Paul Henshall has settled into HOLBY CITY well after joining the cast in May last year. After being spotted at a BBC Talent scheme back in 2001, he has appeared in a number of shows for the BBC. The producers of HOLBY CITY then snapped him up, bringing him into the show in an aim to provide a true representation of it’s audience. holby.tv talked to Paul about his role in the show…
How did you get the part of Dean? Where were you when you learnt you’d won the role and how did you celebrate?
The part was created for me after the producers saw me in the BBC1 drama ‘A Thing Called Love’ in 2004. I was on a train when I was told I’d won the role but I was too nervous to celebrate!
How would you describe your character Dean? Are you anything like him?
Dean is cheeky but kind hearted. He’s probably not really as confident as he appears. I’m getting less like Dean as I play him more as his character develops with the storylines. I’m not as arrogant as him!
A main character on HOLBY CITY being a wheelchair user with cerebral palsey is the first of it’s kind. Are you pleased with the introduction of your character to the show?
I never attempt to play Dean as a ‘disabled character’. I just try to make him as real as I can as a person.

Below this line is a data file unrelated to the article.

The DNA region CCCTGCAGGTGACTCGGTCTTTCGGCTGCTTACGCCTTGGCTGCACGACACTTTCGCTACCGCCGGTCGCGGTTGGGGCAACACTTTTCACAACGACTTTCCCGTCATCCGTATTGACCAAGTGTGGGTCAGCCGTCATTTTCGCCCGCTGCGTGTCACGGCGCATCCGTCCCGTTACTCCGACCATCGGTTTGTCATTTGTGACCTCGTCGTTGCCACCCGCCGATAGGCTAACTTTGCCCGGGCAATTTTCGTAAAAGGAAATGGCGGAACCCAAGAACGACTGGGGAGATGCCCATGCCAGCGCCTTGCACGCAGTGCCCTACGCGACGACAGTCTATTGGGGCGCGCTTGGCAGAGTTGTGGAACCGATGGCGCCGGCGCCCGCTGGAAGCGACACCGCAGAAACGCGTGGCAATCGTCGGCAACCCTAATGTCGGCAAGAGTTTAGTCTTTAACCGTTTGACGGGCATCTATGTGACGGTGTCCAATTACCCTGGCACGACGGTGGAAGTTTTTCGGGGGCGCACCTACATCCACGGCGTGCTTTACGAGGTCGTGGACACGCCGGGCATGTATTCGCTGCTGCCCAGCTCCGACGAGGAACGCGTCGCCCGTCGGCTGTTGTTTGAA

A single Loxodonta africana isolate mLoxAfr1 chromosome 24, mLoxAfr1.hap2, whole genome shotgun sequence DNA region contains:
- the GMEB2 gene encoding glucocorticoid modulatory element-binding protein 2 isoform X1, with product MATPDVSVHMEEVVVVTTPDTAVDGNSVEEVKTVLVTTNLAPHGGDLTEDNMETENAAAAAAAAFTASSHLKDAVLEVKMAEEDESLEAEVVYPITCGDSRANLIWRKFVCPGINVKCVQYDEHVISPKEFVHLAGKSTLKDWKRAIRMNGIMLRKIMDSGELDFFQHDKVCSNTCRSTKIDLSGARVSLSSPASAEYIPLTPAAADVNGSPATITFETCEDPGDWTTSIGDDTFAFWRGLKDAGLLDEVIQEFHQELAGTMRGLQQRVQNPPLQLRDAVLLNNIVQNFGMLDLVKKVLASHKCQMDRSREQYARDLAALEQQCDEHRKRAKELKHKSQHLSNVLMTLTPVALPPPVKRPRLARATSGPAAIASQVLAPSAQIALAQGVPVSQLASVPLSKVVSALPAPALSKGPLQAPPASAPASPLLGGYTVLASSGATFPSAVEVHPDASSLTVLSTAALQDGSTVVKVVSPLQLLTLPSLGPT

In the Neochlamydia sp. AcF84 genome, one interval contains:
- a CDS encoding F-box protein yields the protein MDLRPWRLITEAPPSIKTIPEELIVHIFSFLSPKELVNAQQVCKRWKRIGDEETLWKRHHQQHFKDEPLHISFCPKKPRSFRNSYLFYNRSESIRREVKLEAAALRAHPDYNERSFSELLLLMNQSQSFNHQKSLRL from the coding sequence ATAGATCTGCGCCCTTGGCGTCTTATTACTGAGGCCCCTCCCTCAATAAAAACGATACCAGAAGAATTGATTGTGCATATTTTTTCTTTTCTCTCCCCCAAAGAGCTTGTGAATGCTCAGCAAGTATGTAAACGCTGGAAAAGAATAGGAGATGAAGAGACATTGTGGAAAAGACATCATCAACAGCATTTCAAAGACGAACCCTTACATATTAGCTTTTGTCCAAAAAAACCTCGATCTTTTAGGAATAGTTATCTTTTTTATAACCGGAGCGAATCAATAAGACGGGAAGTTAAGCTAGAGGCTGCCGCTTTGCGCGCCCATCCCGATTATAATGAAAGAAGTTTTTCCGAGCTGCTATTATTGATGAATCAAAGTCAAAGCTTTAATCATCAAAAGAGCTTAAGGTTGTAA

Were you nervous about joining the show and established actors on HOLBY CITY?
I was nervous, but starting with Adam Best (Matt) really helped, as we get on really well – unlike Matt and Dean!
Did you have to do much research for your HOLBY CITY role?
We spent a day in a hospital doing the ward round with the doctors and had to watch a really disgusting operation involving bottoms!
Could you be a real life medic? Are you at all squeamish?
I couldn’t be a doctor as I’d get too nervous. But I don’t get squeamish – in HOLBY you can’t afford to as everything looks so real!
Have you always wanted to be a actor? Are your family supportive of your chosen career?
I’ve wanted to act since I first saw panto at the age of four. I then went on to train at Manchester Metropolitan School of theatre. Initially my family were concerned, as any budding actor’s family would be, but they are very proud of my success.
Can you tell us anymore about your company ‘Clean Slate’?
Clean Slate aims to deliver disability awareness training through theatre to colleges and businesses. We also aim to produce mainstream plays with able-bodied and disabled actors. The company is the brainchild of my actress girlfriend Anna Scutt, who works alongside me in the productions.
What other acting work would you like to do in the future?
I would like to do some classic plays – Shakespeare, Chekov. I also think a panto would be fun!